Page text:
Wednesday, August 5, 2009


By Robert Harkins J.D.

What shall we do with our parents who have sacrificed to give us life, love, care, an education and a good home? We may recall our parents’ tough love when as teenagers we did not think our parents knew much at all. The teenagers of my generation would occasionally refer to their parents as “The Squares.” Of course we would not dare say this to their face. However, like Mark Twain, as we entered our twenties, we could not believe how smart our parents had become in just a few years.

I remember my parents when they were in their prime. My mother Blanche was beautiful; she laughed a lot, loved her man, my dad, and kept an immaculate home. On weekends, she would bake bread in an iron cream-colored enameled stove with curled Victorian legs. Mom used a dictionary to increase our vocabulary. My brothers, sister and I, starting with the letter A, were forced weekly to write down and learn the meaning of six new words. I still remember writing, and then again, writing, “Habitation, Habituate, Habiliment, etc. We wondered then, with a child’s sense of unbearable injustice what on earth our mother had in mind by her intentional diminution of our natural, God-given freedoms. Well, we never asked. And now with gratitude we know and understand.

My father, Robert Sr. fought in World War II, worked for the New Haven and Hartford Railroad for thirty-five year and was hopelessly in love with my mother Blanche. He liked to strum his dad’s favorite song Daisy, Daisy on his banjo; and sometimes when the mood took them up, Mom and Dad would pull back the living room rug, put a record on the phonograph and dance the jitterbug. My but they were impressive when they boogied.

Mom passed quickly when we were still young. Afterwards, Dad weakened over time. We lived with him, saw him work hard, grow old and at last die. The Navy draped his casket in a flag; I have it still. At the funeral an Asian friend who is Buddhist explained the measure of Buddhist gratitude children owe their parents. The Buddha taught that the moral debt of gratitude is so great that it could not be paid even if we were to carry our parents forever on our shoulders. It is also true to say that our debt of gratitude, written with exquisite, biblical simplicity, is to honor our father and mother. It’s time now to ask what will be the measure of our national gratitude?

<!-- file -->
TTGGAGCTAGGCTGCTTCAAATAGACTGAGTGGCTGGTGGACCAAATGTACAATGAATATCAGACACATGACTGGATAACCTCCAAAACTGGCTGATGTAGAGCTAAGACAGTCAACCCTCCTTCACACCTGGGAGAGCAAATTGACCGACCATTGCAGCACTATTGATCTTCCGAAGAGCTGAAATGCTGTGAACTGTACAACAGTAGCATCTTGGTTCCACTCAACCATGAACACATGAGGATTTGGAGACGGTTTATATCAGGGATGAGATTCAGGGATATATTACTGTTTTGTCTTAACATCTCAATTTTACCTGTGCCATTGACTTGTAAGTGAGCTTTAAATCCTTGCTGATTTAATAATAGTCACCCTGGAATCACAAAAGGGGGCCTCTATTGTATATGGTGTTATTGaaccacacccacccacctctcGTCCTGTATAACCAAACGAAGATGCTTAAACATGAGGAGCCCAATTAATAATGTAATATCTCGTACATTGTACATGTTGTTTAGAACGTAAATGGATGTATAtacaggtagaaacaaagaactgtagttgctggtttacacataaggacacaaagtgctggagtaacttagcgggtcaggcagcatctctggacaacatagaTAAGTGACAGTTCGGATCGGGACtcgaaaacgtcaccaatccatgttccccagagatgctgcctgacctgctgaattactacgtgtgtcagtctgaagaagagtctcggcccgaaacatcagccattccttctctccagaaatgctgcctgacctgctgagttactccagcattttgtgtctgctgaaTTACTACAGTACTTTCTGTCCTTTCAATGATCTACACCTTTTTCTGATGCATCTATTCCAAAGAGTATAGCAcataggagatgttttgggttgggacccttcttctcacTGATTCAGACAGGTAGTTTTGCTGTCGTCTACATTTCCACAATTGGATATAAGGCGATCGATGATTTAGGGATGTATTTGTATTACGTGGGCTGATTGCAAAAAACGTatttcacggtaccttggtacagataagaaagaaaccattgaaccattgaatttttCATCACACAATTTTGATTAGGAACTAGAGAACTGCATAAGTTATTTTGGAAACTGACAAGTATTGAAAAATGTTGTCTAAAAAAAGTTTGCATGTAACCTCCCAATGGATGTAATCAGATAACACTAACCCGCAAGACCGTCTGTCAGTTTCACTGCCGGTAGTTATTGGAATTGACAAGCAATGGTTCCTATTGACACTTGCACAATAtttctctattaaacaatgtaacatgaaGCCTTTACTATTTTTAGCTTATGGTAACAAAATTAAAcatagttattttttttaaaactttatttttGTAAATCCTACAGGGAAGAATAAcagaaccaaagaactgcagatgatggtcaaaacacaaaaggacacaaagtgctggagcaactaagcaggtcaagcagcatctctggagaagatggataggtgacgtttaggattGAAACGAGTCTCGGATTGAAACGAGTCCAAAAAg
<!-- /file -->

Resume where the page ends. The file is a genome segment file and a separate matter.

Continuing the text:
What then is to be done? President O’bama and his Congress have promised that under the new health care plan, (the Plan); the care of parents will not be rationed or compromised. They assure us that the government will not intervene in the medical care decisions of patient and doctor. They promise that theories of rationing based on Cost Effectiveness and Quality of Life will never be used to evaluate or ration the care of elderly men and women.

Under Cost Effectiveness and Quality of Life rationing, a calculus used in Europe, the government takes unto itself the power to deny critical medical care to the elderly. The theory is that if one counts the number of years that an elderly man or woman has lived, one may conclude by the numbers that they have so used up the better part of their life that they are not worth the cost of further care. While the terms Cost Effectiveness and Quality of Life resonate with scientific and economic gravitas; in fact, they are lifeless, bureaucratic euphemisms calculated to masque a brutal and dictatorial euthanasia, (a Greek word meaning a “good death”). We now face a bizarre challenge. It is that however many questions we ask of the President and Congress so as to understand the impact of the Plan on the elderly, the President and his Congress, quite shockingly, pitch us falsehoods.